Jan 16, 2021

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Maori News & Indigenous Views

Internet Mana, a shake up in politics – Dr Leonie Pihama

4 min read

ManaInternet

(By Dr Leonie Pihama) The past few weeks in politics in Aotearoa have been quite a shake up to say the least. In particular the announcement of the Mana and Internet Party agreement.

To be honest I was surprised at the announcement. But I have been more shocked at the level of attack made towards the Mana Party from all corners and in particular much of the offensive response from some media.

 

The blog by Duncan Garner that the alliance is a sham and a rort is a pathetic piece of writing, yes I hesitate to call it journalism. Seems that Duncan is blinded by the fact that all political parties in some way of other buy support and with the privatisation and neoliberal agenda of the past few years the issue is not a Party for Sale but a Country for Sale.

This is not a dirty deal as Garner presents it as, it is transparent and clear, nothing hidden. And it has nothing over the cup of tea deal in Epsom in the 2011 elections. In fact Laila Harre is clear that the key mission is to remove this government. This agreement she advocates is developed in line with an existing and growing constituency of people who are wanting to remove a right wing government. Laila Harre does give credibility as her strength in the political arena is clearly articulated by knowledgeable political commentators. Laila Harre has a long history of political and trade union involvement, she is a woman that has strong convictions and an ability to argue policy with a smooth articulateness. There needs to be more serious consideration given to the key elements of this alliance and the potential for the bringing together of Mana and the Internet Party to achieve more for our people.

Articles that are based on fear-mongering and reductionist thinking by Colin Espiner, Tracy Watkins and Duncan Garner merely prop up the existing right wing status quo, which is of no benefit to our people.

We must have change this election or we will without doubt see even harder times impacting upon our people. The Neoliberal privatisation, TPPA agenda of the National government continues to strip us of any economic control whilst increasing the impact of poverty and widening the gap between the haves and the have nots.

We need to look at all options if we are to make change in this years election. The alliance of Mana and the Internet Party is an option that can not and should not be denied our people. As John Armstrong noted in his opinion piece this alliance is making an impact, whether people like it or not. Labour Party Leader David Cunliffe has clearly indicated his openness to what this alliance may mean to the Left. And so he should. Labour need help. They need help from both the Greens and from the Mana/Internet Alliance.

It is important, in fact it is critical that our people listen carefully to the rationale for this alliance, and that we make our own decisions as to its worthiness. Both Hone Harawira and Annette Sykes have clearly articulated the reasoning, we must take time to listen to those reasons and to the policies that will emerge from the alliance.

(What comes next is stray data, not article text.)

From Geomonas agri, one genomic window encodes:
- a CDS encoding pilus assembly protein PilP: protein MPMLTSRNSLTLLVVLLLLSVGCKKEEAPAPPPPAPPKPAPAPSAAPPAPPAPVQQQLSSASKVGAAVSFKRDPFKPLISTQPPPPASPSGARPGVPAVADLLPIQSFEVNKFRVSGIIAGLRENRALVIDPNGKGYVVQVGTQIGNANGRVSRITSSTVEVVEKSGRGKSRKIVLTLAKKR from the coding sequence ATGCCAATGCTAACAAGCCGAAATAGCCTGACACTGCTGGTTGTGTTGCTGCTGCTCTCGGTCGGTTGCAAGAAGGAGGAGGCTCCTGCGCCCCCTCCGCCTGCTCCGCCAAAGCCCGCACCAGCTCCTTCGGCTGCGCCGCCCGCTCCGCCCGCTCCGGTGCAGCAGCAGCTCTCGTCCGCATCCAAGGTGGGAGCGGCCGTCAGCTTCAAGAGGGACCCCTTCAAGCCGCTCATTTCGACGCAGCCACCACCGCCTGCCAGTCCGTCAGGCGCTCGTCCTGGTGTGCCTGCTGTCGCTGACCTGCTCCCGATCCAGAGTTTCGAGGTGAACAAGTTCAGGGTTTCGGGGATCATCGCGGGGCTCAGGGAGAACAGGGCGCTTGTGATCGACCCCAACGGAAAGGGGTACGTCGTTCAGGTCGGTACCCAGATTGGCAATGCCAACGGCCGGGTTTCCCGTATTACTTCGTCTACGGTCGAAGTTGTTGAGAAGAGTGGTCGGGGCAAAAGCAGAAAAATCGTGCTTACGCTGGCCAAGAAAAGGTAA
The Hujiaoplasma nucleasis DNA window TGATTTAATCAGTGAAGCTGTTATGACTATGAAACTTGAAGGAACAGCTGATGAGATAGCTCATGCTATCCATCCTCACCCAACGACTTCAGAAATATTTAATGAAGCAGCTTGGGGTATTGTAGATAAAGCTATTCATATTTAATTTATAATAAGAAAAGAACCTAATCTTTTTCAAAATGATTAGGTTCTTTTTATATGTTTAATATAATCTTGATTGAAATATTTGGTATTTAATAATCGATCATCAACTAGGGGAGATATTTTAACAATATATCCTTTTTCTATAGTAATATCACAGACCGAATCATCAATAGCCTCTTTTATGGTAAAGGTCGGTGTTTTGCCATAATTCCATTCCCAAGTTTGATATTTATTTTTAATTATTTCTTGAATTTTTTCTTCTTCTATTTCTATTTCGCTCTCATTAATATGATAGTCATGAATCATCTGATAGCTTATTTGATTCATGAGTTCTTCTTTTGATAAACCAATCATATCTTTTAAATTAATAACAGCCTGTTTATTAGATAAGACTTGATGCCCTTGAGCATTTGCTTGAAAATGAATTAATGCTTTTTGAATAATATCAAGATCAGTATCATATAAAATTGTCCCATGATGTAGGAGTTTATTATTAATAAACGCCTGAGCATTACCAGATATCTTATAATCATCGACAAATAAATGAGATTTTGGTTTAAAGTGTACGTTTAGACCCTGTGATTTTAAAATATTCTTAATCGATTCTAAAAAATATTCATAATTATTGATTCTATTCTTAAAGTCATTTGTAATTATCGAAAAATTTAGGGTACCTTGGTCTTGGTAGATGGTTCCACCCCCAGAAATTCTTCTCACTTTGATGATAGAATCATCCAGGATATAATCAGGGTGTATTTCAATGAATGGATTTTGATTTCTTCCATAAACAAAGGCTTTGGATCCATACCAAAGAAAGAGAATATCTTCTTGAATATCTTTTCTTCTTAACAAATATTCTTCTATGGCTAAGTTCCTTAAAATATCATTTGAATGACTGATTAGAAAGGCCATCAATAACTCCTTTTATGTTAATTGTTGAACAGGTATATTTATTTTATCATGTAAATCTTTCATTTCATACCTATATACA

And just as important is the need for our people to have access to the policies and intentions of all of the parties. That means reducing the personality politics and keeping focused on the kaupapa, and the key issues at hand. Our people have never taken kindly to personal attacks on individuals and so to all of those who are standing in this election it is critical that we hear your voices, your positions, your policies and how you will make a difference for our people.

As for mainstream media, well we know they are driven by their own interests and have rarely served the needs of the people, so ignoring their extreme sensationalism is strongly advised.

Dr Leonie Pihama

Leonie_PihamaDr Leonie Pihama is a Senior Research Fellow at the Te K?tahi Institute, University of Waikato, and Director of Maori And Indigenous Analysis Ltd, a Kaupapa Maori research company. Her extensive research interests cover whanau, economic transformation and national identity. She has a long history of involvement in Maori education, including te kohanga reo and kura kaupapa Maori (total immersion preschools and schools), and has published widely.

Leonie sits on the Government-appointed Constitutional Advisory Panel. She has received numerous academic awards, including the inaugural Fulbright-Nga Pae o te Maramatanga Scholar Award and a Hohua Tutengaehe Post-Doctoral Scholarship from the Health Research Council of New Zealand.

Leonie is Principal Investigator on the Nga Pae o te Maramatanga research projectTiakina Te Pa Harakeke: Maori childrearing within a context of whanau ora. She has led other NPM projects in the past, oneducation,eugenics,and neonatal care

1 thought on “Internet Mana, a shake up in politics – Dr Leonie Pihama

  1. Was there ever an independent commission established to monitor the media in providing a fair and balanced viewpoint (as suggested in the Special Rapporteur’s report from 2006)? A lot of the reporting I have seen lately has been purposely defamatory, consistently sharing a negative portrayal of certain parties and politicians in every broadcast/article.

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